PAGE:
Keira Knightley and Benedict Cumberbatch's portrayals of real-life World War Two code breakers took a blow on the set of their new film when they couldn't even solve a simple crossword puzzle. The two Brits play famous encryption specialists Joan Clarke and Alan Turing in The Imitation Game, but it was clear they were just pretending to be super-smart when they decided to see if their characters' problem solving skills had rubbed off on them.
Knightley recalls, "One day we decided we should all really do the crossword. So we got the quick crossword, there were five of us, it took us five days, and we still didn't finish it. We were really bad at all of it."
And the actress admits she struggled with basic equations when a mathematics expert was brought in to help the cast become boffins: "I didn't understand any of it... It was that feeling I haven't had since school... when you sort of feel like you've died, of not being able to concentrate at all. And I desperately wanted to because he was such a nice man.
"I was thinking, 'This is really interesting, I should be paying attention'. But I couldn't."
Benedict Cumberbatch's codebreaking drama The Imitation Game has been chosen to open the BFI London Film Festival in October (14). The Sherlock star portrays British computer expert Alan Turing, who cracked the German Enigma codes during World War II. Keira Knightley also stars as fellow codebreaker Joan Clarke.
Lions Gate via Everett Collection
When we last left our heroes, they had conquered all opponents in the 74th Annual Hunger Games, returned home to their newly refurbished living quarters in District 12, and fallen haplessly to the cannibalism of PTSD. And now we're back! Hitching our wagons once again to laconic Katniss Everdeen and her sweet-natured, just-for-the-camera boyfriend Peeta Mellark as they gear up for a second go at the Capitol's killing fields.
But hold your horses — there's a good hour and a half before we step back into the arena. However, the time spent with Katniss and Peeta before the announcement that they'll be competing again for the ceremonial Quarter Quell does not drag. In fact, it's got some of the film franchise's most interesting commentary about celebrity, reality television, and the media so far, well outweighing the merit of The Hunger Games' satire on the subject matter by having Katniss struggle with her responsibilities as Panem's idol. Does she abide by the command of status quo, delighting in the public's applause for her and keeping them complacently saturated with her smiles and curtsies? Or does Katniss hold three fingers high in opposition to the machine into which she has been thrown? It's a quarrel that the real Jennifer Lawrence would handle with a castigation of the media and a joke about sandwiches, or something... but her stakes are, admittedly, much lower. Harvey Weinstein isn't threatening to kill her secret boyfriend.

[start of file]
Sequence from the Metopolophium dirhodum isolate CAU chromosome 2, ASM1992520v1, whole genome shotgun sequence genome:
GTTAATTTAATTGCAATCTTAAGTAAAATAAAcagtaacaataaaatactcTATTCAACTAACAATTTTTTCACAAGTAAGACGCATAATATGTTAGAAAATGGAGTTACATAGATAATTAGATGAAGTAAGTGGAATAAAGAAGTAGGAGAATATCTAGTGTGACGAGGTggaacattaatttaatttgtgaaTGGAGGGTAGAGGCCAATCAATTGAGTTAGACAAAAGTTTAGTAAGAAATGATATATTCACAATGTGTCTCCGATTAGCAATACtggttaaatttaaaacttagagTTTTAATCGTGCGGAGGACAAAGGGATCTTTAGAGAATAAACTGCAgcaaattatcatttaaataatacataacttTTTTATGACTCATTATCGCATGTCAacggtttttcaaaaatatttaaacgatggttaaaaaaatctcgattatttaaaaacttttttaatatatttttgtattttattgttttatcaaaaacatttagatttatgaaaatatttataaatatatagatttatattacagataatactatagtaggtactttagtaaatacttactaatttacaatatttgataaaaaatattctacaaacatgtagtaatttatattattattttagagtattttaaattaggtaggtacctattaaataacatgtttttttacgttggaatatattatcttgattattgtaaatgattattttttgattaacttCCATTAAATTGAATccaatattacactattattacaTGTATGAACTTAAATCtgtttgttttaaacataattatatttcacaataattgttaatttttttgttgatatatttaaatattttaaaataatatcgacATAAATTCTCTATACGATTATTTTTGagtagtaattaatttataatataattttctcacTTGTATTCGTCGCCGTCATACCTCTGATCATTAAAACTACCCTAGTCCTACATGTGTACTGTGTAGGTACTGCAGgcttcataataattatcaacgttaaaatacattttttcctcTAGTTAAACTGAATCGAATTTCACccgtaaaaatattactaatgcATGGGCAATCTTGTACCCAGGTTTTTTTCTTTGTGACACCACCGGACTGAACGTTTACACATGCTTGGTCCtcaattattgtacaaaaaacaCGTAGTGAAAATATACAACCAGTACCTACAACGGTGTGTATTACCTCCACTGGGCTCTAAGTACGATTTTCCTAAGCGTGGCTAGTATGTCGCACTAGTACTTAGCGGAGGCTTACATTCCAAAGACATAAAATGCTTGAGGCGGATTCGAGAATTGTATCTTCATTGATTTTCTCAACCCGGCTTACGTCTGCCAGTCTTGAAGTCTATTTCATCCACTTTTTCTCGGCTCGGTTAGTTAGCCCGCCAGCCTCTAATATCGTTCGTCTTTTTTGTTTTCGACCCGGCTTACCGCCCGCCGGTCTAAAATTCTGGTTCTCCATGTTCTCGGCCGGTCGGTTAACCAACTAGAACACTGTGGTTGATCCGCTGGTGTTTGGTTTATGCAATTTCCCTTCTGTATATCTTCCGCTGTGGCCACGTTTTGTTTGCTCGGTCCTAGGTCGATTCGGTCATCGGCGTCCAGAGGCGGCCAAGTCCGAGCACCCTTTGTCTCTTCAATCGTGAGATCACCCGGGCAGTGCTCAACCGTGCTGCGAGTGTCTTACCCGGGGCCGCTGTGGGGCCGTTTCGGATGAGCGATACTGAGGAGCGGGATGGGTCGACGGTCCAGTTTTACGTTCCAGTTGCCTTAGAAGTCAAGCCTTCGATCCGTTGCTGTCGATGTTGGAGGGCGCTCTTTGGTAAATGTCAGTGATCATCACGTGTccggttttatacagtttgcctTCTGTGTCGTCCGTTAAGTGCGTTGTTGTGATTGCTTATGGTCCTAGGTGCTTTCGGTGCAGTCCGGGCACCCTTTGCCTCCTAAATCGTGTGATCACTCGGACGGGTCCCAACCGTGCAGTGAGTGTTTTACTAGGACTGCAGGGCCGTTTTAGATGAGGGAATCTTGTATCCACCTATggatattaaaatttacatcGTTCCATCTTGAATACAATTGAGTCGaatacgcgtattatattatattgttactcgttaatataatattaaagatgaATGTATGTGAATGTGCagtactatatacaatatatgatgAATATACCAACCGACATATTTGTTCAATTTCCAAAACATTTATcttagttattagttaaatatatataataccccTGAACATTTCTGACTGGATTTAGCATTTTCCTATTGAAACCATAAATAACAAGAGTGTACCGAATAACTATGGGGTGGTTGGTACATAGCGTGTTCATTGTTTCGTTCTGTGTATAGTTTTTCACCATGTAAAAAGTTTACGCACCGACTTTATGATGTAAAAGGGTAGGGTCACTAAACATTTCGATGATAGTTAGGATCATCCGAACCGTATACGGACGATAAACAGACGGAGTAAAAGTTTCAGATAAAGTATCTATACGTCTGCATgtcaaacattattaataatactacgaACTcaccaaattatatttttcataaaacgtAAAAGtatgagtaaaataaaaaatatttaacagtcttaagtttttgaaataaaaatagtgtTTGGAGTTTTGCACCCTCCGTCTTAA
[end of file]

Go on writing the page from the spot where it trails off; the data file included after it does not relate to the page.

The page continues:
Through this chapter, Katniss also grapples with a more personal warfare: her devotion to Gale (despite her inability to commit to the idea of love) and her family, her complicated, moralistic affection for Peeta, her remorse over losing Rue, and her agonizing desire to flee the eye of the public and the Capitol. Oftentimes, Katniss' depression and guilty conscience transcends the bounds of sappy. Her soap opera scenes with a soot-covered Gale really push the limits, saved if only by the undeniable grace and charisma of star Lawrence at every step along the way of this film. So it's sappy, but never too sappy.
In fact, Catching Fire is a masterpiece of pushing limits as far as they'll extend before the point of diminishing returns. Director Francis Lawrence maintains an ambiance that lends to emotional investment but never imposes too much realism as to drip into territories of grit. All of Catching Fire lives in a dreamlike state, a stark contrast to Hunger Games' guttural, grimacing quality that robbed it of the life force Suzanne Collins pumped into her first novel.